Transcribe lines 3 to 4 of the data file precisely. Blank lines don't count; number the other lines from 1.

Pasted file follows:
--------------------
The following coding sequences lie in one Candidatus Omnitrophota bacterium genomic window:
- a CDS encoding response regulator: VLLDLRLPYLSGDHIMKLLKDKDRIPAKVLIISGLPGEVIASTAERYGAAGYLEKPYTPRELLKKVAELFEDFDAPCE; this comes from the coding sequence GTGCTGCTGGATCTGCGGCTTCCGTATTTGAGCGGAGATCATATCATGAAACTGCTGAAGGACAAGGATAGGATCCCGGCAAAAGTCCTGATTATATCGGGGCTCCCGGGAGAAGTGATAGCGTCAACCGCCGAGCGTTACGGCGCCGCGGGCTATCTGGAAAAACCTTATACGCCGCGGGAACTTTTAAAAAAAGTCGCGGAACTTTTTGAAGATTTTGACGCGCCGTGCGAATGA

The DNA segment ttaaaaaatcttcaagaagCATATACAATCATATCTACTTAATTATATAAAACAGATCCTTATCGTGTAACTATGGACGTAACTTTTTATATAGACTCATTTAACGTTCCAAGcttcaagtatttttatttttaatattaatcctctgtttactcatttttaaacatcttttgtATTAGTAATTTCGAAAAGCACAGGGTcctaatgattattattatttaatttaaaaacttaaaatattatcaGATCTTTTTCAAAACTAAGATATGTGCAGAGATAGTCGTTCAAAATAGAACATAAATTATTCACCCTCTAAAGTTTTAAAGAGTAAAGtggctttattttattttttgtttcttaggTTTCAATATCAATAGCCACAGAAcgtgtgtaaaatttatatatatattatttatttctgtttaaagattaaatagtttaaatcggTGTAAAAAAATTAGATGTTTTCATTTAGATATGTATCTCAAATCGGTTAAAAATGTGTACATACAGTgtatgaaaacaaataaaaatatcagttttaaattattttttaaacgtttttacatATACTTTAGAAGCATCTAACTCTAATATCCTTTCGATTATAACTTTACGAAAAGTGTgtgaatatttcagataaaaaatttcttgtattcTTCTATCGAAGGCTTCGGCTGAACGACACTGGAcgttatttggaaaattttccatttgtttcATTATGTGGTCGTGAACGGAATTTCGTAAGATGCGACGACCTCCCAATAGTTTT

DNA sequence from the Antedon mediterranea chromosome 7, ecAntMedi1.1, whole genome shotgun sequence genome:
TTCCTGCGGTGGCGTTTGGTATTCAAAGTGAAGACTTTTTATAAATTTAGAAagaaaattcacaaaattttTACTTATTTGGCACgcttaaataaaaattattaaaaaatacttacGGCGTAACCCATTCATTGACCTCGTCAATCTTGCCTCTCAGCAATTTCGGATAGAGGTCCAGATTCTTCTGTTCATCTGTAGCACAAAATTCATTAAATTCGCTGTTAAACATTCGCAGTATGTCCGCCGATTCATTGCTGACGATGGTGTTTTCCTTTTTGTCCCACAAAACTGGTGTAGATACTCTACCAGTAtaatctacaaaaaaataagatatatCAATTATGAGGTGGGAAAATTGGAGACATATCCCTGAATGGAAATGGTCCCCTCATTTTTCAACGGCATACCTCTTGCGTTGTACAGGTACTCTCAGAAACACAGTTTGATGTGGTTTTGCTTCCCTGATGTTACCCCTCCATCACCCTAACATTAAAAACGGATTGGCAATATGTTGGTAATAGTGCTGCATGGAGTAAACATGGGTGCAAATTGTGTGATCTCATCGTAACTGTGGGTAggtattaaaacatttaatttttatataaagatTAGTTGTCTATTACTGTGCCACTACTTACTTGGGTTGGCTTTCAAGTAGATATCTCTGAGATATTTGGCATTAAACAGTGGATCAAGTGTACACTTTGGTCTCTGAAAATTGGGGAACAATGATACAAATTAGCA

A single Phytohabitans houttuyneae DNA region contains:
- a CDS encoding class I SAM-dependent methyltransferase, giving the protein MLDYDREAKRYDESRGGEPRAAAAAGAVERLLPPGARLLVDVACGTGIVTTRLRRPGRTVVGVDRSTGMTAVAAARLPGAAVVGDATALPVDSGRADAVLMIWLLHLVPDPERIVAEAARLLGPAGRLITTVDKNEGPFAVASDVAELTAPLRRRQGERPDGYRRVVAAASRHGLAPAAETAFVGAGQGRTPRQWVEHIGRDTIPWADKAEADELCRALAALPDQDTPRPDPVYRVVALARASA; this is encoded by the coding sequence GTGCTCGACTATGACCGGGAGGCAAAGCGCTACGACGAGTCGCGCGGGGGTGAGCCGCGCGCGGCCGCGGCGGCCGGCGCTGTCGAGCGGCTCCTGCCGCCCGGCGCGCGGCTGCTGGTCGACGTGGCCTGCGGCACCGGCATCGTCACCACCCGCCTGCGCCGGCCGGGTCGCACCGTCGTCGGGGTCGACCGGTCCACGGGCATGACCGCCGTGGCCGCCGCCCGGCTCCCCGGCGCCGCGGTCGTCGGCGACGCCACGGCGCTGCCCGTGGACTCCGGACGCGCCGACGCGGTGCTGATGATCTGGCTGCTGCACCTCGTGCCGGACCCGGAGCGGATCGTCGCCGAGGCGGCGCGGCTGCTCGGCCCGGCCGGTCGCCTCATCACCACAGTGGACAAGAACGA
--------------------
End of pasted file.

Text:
The DNA segment ttaaaaaatcttcaagaagCATATACAATCATATCTACTTAATTATATAAAACAGATCCTTATCGTGTAACTATGGACGTAACTTTTTATATAGACTCATTTAACGTTCCAAGcttcaagtatttttatttttaatattaatcctctgtttactcatttttaaacatcttttgtATTAGTAATTTCGAAAAGCACAGGGTcctaatgattattattatttaatttaaaaacttaaaatattatcaGATCTTTTTCAAAACTAAGATATGTGCAGAGATAGTCGTTCAAAATAGAACATAAATTATTCACCCTCTAAAGTTTTAAAGAGTAAAGtggctttattttattttttgtttcttaggTTTCAATATCAATAGCCACAGAAcgtgtgtaaaatttatatatatattatttatttctgtttaaagattaaatagtttaaatcggTGTAAAAAAATTAGATGTTTTCATTTAGATATGTATCTCAAATCGGTTAAAAATGTGTACATACAGTgtatgaaaacaaataaaaatatcagttttaaattattttttaaacgtttttacatATACTTTAGAAGCATCTAACTCTAATATCCTTTCGATTATAACTTTACGAAAAGTGTgtgaatatttcagataaaaaatttcttgtattcTTCTATCGAAGGCTTCGGCTGAACGACACTGGAcgttatttggaaaattttccatttgtttcATTATGTGGTCGTGAACGGAATTTCGTAAGATGCGACGACCTCCCAATAGTTTT

DNA sequence from the Antedon mediterranea chromosome 7, ecAntMedi1.1, whole genome shotgun sequence genome: